On Thursday New York Times columnist David Brooks gave out what he calls the Sidney Awards. Named for philosopher Sidney Hook, they honor Brooks’ picks for the year’s best long-form essays — starting with a fascinating, troubling religious memoir by philosopher Candace Vogler.
Alas, none of my favorite Anxious Bench posts made Brooks’ list. But as 2019 draws to a close, I thought we could do something similar for our readers. Having already asked for their favorite books, I invited our contributors to join me in sharing some of their favorite articles and blog posts on history, religion, politics, culture, and other topics. Here’s what they recommended:
Kristin Du Mez
As a white Christian who came of age in a predominantly (okay, pretty much exclusively) white space, I’ve found it necessary to continually educate myself on both the whiteness of the American Christianity of which I’ve been a part, and on the diversity of experiences within the American church. Two opinion pieces written by historians this past year stood out to me in this regard.
First, Anna-Lisa Cox’s essay “When Anti-Immigration Meant Keeping Out Black Pioneers” (New York Times), based on her book The Bone and Sinew of the Land. Cox helped me understand what I should have already known — that the very whiteness of my Midwestern upbringing had its own history, that African American migrants were intentionally excluded from settling in Midwestern states in the 1850s.
Second, Jemar Tisby’s op-ed, “White Christians, do not cheapen the hug and message of forgiveness from Botham Jean’s brother” (Washington Post). As the author of The Color of Compromise, Tisby knows the history of evangelicals and race as well as anybody, and he brings this knowledge to bear in his analysis of the white evangelical embrace of an easy and convenient “forgiveness” that minimizes the communal pain and depth of injustice in cases such as the murder of Botham Jean.
James Guth’s sobering article, “Are White Evangelicals Populists?” (Review of Faith & International Affairs), is not the favorite article I’ve read this year, but it may be the most important. Guth shows that the “Populism Syndrome” — marked by “nationalism,” “authoritarianism,” “rough politics,” and “compromise bad” — is disproportionately practiced by evangelicals. Guth finds that “Populist Syndrome scores are a better predictor of a Trump vote among Evangelicals in 2016 than are party identification and ideology combined.” He continues, “White Evangelicals share with Trump a multitude of attitudes, including his hostility toward immigrants, his Islamophobia, his racism and nativism, as well as his political style, with its nasty politics and assertion of strong, solitary leadership.”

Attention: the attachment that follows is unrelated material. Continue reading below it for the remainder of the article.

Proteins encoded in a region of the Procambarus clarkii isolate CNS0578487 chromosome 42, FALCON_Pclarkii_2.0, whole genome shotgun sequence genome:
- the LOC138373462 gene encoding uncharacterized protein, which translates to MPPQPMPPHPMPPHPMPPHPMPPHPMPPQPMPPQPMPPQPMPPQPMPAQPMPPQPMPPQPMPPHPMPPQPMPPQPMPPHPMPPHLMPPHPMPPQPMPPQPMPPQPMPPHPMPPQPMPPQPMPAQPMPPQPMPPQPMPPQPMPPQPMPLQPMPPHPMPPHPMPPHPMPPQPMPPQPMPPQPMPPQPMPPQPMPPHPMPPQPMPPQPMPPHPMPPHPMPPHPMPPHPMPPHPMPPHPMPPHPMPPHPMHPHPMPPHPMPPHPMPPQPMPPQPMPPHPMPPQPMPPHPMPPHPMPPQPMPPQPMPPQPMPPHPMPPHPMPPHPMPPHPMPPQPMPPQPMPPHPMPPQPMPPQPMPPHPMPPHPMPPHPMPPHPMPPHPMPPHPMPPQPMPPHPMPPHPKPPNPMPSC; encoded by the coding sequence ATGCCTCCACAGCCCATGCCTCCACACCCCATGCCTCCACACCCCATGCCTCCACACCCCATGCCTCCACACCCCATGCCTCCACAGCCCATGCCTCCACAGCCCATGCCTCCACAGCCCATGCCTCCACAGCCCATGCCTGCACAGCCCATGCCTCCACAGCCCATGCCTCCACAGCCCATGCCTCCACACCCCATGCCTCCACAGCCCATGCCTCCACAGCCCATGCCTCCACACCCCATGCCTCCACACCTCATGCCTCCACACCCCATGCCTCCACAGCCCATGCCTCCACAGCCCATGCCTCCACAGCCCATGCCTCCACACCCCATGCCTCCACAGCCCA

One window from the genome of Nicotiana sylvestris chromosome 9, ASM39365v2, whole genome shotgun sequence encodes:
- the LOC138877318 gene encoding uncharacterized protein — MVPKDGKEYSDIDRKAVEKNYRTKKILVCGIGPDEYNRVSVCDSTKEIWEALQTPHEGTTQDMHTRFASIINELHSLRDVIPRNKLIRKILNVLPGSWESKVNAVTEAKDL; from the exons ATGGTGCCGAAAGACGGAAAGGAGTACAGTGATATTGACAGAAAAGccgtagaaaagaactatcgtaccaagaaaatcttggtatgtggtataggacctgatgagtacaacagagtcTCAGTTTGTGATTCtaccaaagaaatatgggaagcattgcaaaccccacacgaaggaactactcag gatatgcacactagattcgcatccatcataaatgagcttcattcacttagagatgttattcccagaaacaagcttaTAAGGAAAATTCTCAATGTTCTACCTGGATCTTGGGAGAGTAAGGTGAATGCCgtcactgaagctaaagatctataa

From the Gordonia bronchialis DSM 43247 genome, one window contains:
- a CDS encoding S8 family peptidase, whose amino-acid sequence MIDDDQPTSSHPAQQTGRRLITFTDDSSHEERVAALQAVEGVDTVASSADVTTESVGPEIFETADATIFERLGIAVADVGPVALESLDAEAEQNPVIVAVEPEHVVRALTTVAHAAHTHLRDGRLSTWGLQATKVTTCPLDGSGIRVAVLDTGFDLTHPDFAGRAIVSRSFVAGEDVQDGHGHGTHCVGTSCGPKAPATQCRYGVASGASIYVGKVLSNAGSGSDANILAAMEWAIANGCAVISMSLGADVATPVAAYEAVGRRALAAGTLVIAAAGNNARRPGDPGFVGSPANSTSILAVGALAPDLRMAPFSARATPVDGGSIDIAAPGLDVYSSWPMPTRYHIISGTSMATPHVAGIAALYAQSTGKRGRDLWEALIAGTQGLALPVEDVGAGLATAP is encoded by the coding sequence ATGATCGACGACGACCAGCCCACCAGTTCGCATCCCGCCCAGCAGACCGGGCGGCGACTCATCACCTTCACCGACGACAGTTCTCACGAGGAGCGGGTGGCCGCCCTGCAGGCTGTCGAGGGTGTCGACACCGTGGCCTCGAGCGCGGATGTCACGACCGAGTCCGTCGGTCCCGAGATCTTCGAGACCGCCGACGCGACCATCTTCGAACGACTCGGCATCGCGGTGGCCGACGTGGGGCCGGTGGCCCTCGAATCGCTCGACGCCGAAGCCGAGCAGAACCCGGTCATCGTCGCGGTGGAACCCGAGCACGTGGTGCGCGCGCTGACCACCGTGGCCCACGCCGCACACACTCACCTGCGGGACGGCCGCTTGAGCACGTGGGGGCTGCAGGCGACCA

Many political debates these days assume a fundamental difference between “cosmopolitans” (educated beneficiaries of globalization who want a world of open borders and markets) and “nationalists” (less educated victims of globalization who want to protect local forms of identity and place restrictions on markets and borders). But is there a third way? Ian Corbin suggested that there is in “Rooted Cosmopolitan” (First Things), an essay in which he engaged with the work of the Polish thinker and poet Adam Zagajewski.
At the start of Advent, Tish Harrison Warren wrote a beautiful reflection for the New York Times on the significance of the season leading up to Christmas. At the end of a year, I too need time to grieve sin and brokenness and long for better before entering into the joy and hope of Christ’s coming.
I’ll echo Andrea’s nomination of Tish Harrison Warren, who is as good explaining Advent to Times readers as she is explaining vaginal imagery in Christian art to readers of Christianity Today.
But as impressive to me were two women who sought to write thoughtfully about that most polarizing of issues: abortion. In Religion & Politics, Marie Griffith drew on history and ethics to warn that “certitude can cut both ways.” And in what was generally a strong year for The Atlantic, one of its most thought-provoking pieces had an American ob-gyn named Chavi Eve Karkowsky reflect on how practicing medicine in Israel took her to “the outer borders of my pro-choice beliefs.” (On this same topic and from that same publication, Brooks recommended this recent article by Caitlin Flanagan.)
Reading Alan Jacobs’ “Tending the Digital Commons” (Hedgehog Review) is like encountering Hans Jonas and Gandalf in one humbling and challenging essay. “Those of us who live much of our lives online,” declares Jacobs, “are not faced here simply with matters of intellectual property; we need to confront significant choices about the world we will hand down to those who come after us.” Jacobs poses uncomfortable questions and dares us to answer them.